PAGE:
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"A GREAT PUBLIC INSTRUCTOR In the Globe of Monday evening appears the follow- ing criticism on the performances of its great morning contemporary of the same day:— The Times is a great public instructor. Read by more parsons than any other newspaper, when it errs a goodly part of the empire is likely to err with it. We do not refer to opinion, but to facts. An im- pression produced by a misstatement of facts remains long after the misstatement has been rectified, unless it is rectified in the same columns where the error appeared. These considerations should make the Times, when it deals with the facts, say of the Ameri. can war, a little more careful. This morning, in relating the capture of Fort Fisher, our contemporary contains a misstatement unique in its kind. The passage we refer to is this- The expedition, under Admiral Porter and General Terry, arrived off the fort for the second time on the 14th inst.; at noon the next day the fleet opened a heavy fire, which lasted fifty-four hours. The assault was then made. The fighting was desperate, the Confederate garrison of 1,200 men using the advantages of its position to inflict heavy loss on the enemy. But after seven hours' fighting the Federals prsvailed. Now, the blunder here is truly prodigious. A fleet is said to have arrived off Fort Fisher on the 14th, and to have commenced a bombardment at noon on the 15th. That bombardment is said to be sustained for fifty-four hours, that is, until six o'clock on the 17th of January. Yet, turning to the columns of yes- terday's Times, second edition, we find f| telegram da,ted Jan. 16 (misprint, we suppose, for Jan. 19 or 17), and read the%e words:- At noon on the 15th the fleet opened a heavy bombard- ment, which lasted for three hours, when the army made the assault. It is qaite true that in a telegram dated Jan. 19, it is stated that Porter bombarded Fort Fisher, for 54, not three hours, as at first reported." Now this might have been true, because, as it is indubitable that the Fort, and all the other works, were taken on the 15th, Porter might have begun at some time on the 13th. In the reprint of the telegrams to-day, however, the first we have quoted is changed into this form:— At noon on the 15th the fleet opened a heavy bombard- ment, which lasted 54 hours, when the army made the assault. And this change of form in the first telegram deprives us of the supposition that the writer imagined the bombardment to have begun on the 13th. For con- fusion of statement, both in the telegrams and in the commentary upon them, the specimens we have quoted have never been surpassed. Very superficial attention to dates would have saved all concerned from a series of amusing blunders. Instead of being, as the Times has been unaccount- ably led to represent it, a fight of more than two days and nights," this brilliant combat began and was over within twelve hours. —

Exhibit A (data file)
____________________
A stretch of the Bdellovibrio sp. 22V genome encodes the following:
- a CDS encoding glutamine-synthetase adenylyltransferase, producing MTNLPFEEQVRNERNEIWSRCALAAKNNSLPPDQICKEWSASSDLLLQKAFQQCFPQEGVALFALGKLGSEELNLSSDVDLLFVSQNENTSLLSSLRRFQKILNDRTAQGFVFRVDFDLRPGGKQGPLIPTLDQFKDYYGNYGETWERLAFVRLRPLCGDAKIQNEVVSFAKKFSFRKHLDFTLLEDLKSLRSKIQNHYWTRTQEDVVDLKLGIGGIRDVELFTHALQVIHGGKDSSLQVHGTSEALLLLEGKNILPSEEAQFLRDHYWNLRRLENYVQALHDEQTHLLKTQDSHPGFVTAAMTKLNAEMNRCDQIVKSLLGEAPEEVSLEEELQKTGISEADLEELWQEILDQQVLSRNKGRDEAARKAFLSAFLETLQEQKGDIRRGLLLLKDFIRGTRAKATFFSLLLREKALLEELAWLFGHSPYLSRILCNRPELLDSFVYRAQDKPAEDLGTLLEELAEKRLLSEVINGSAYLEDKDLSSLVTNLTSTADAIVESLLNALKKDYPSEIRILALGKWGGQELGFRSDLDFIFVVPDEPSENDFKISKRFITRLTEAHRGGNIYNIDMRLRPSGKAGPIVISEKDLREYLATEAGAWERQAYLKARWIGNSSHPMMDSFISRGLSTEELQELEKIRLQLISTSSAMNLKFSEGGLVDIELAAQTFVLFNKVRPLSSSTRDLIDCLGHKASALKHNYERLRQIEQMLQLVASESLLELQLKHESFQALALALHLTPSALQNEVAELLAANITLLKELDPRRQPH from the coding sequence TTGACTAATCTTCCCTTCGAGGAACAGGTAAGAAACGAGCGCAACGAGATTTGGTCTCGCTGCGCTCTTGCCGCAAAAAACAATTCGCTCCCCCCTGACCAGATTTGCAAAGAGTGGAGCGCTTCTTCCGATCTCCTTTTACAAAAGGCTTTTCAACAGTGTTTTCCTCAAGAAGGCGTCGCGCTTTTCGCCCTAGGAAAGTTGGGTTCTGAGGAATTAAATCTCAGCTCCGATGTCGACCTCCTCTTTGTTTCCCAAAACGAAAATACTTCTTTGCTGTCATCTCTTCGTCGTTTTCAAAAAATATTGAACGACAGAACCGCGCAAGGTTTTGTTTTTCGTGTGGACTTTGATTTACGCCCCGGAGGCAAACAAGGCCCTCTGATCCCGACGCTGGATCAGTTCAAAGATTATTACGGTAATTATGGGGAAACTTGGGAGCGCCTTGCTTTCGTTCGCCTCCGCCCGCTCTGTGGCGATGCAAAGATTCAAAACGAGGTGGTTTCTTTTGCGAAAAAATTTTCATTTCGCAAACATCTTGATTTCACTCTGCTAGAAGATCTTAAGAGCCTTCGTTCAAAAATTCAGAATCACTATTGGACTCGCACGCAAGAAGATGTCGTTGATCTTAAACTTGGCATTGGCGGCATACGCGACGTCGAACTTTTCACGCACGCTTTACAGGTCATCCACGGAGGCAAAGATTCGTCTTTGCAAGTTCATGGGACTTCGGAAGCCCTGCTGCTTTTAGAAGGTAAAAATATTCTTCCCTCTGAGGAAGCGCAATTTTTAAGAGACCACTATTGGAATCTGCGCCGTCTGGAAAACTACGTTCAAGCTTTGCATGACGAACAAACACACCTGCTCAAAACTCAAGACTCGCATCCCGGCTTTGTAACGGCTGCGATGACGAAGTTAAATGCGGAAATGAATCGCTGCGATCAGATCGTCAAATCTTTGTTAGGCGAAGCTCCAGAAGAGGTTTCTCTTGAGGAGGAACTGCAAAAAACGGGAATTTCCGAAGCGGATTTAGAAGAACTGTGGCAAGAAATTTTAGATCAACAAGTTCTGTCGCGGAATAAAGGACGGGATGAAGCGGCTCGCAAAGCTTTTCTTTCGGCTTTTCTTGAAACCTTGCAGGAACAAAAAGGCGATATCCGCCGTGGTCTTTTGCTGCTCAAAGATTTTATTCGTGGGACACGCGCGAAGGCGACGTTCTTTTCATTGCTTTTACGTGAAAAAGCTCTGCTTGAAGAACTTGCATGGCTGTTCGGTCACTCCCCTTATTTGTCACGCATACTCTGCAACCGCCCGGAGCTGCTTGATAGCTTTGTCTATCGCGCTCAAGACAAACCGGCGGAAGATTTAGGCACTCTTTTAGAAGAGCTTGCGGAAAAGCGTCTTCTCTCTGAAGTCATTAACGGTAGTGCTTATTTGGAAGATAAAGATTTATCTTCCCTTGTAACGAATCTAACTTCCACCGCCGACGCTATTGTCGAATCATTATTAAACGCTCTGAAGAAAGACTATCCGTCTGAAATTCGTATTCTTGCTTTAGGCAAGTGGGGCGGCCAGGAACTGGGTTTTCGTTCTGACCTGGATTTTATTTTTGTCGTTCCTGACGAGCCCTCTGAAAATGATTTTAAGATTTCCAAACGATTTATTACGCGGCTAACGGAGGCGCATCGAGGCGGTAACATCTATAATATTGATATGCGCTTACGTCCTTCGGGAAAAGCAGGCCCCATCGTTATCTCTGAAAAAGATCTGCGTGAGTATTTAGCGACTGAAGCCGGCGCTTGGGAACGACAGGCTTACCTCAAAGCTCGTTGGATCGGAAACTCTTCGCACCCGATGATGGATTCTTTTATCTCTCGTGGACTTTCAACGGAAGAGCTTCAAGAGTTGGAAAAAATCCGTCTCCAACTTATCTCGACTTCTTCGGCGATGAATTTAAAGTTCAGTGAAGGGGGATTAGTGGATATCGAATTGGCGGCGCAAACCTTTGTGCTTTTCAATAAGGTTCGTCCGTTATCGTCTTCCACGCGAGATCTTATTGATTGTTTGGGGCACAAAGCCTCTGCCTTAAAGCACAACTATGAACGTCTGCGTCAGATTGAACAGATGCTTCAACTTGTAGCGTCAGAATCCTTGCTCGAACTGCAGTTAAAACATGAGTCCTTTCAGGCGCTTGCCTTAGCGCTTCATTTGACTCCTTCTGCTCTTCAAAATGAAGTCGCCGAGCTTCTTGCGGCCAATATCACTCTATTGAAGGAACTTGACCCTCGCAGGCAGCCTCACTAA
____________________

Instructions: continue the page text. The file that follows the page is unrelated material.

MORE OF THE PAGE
Capture of Fort Fisher.


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